KANAZAWA, ISHIKAWA PREF. – While tourism in Japan has been sluggish since the March 11 calamity, a British couple recently completed a 100-day tour of all 47 prefectures to help bring foreign travelers back to the country.
Their journey blogs have been accessed more than 50,000 times in the last four months.
Jamie Lafferty, a 28-year-old writer, and Katy Morrison, a 29-year-old photographer, made the journey as part of the Travel Volunteer Project initiated by a travel agency in central Japan.
Lafferty and Morrison were selected as “travel volunteers” from among 1,897 applicants from 85 countries.
Magellan Resorts & Trust Inc. in Kanazawa, Ishikawa Prefecture, launched the initiative to show the world through foreigners’ eyes that Japan remains a safe and attractive destination. The agency had to do something: All of its reservations from overseas were canceled following the March catastrophes.
Kicking off the journey Sept. 15 in Toyama Prefecture, Lafferty and Morrison visited many historic sites while posting photos and accounts in both English and Japanese on their blog as well as on Facebook and Twitter.
Fukushima Prefecture, home to the crippled nuclear plant, was part of their itinerary.
The couple also visited Takamatsu, Kagawa Prefecture, in November, and dined on Sanuki “udon” noodles, a local specialty.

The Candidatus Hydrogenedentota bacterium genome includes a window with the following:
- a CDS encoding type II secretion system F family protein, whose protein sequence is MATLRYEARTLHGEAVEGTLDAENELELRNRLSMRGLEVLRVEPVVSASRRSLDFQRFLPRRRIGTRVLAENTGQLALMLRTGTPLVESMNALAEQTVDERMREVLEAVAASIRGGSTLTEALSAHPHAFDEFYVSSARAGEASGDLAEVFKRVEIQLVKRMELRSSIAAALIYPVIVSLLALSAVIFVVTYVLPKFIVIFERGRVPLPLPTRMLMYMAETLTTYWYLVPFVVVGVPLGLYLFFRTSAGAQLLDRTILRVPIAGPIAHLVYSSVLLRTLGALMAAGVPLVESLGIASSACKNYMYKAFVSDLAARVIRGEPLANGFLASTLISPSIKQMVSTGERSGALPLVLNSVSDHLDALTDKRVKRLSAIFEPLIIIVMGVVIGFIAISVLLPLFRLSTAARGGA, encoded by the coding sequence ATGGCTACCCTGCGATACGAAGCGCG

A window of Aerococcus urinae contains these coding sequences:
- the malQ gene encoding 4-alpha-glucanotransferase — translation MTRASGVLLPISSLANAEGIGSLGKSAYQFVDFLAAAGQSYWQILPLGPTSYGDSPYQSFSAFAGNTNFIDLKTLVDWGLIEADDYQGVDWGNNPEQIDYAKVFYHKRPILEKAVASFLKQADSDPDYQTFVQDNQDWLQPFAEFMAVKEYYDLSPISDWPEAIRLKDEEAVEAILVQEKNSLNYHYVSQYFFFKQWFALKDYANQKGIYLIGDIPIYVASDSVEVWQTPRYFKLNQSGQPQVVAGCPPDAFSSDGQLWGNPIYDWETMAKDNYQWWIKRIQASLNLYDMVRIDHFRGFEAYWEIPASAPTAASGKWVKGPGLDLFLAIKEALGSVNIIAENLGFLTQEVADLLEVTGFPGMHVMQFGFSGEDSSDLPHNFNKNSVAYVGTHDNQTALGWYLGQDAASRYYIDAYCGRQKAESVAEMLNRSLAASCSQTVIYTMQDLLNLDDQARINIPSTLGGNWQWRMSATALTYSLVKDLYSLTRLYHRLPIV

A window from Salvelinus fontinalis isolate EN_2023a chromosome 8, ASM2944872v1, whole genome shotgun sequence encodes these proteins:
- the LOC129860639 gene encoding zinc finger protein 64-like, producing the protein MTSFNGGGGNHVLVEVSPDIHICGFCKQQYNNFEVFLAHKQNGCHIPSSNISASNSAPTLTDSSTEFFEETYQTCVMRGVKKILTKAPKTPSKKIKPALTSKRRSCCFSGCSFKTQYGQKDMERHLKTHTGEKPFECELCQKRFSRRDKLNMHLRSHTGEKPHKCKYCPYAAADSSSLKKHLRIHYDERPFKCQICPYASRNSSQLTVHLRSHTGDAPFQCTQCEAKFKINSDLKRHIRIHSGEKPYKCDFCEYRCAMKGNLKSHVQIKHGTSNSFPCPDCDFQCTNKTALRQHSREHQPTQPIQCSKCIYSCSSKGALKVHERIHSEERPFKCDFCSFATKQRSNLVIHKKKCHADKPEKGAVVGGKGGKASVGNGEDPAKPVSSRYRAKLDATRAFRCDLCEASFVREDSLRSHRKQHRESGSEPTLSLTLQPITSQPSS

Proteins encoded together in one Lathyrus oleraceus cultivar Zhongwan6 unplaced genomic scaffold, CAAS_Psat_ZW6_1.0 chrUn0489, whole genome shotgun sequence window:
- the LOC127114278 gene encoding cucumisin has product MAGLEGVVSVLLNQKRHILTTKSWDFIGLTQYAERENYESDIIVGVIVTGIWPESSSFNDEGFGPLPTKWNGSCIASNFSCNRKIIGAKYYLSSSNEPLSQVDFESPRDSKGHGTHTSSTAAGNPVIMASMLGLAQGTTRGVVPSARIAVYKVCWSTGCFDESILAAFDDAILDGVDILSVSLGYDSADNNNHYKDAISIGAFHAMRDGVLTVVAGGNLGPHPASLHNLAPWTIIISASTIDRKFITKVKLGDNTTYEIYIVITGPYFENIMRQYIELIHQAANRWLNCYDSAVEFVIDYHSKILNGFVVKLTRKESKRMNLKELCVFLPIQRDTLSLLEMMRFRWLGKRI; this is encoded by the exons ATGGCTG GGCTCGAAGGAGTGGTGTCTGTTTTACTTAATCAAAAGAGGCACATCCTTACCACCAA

“If anyone is planning a second trip to Japan, or perhaps doesn’t fancy the crowds that fill Tokyo, Kyoto et al., then we recommend simply coming here . . . there’s some of its most visited shrines and temples, and the excellent noodles, of course,” the couple wrote on their blog. “Basically it’s all of Japan, in miniature.”
Magellan Resorts will compile a digital book out of their blog posts and distribute it for free to individuals and travel agencies worldwide in March.
“Japan still remains as an attractive and safe country. The number of reservations has been increasing since last August and we hope to contribute to the recovery of tourism,” said 37-year-old Aya Kihara, project leader at the company.
The website for the project is at travelvolunteer.net.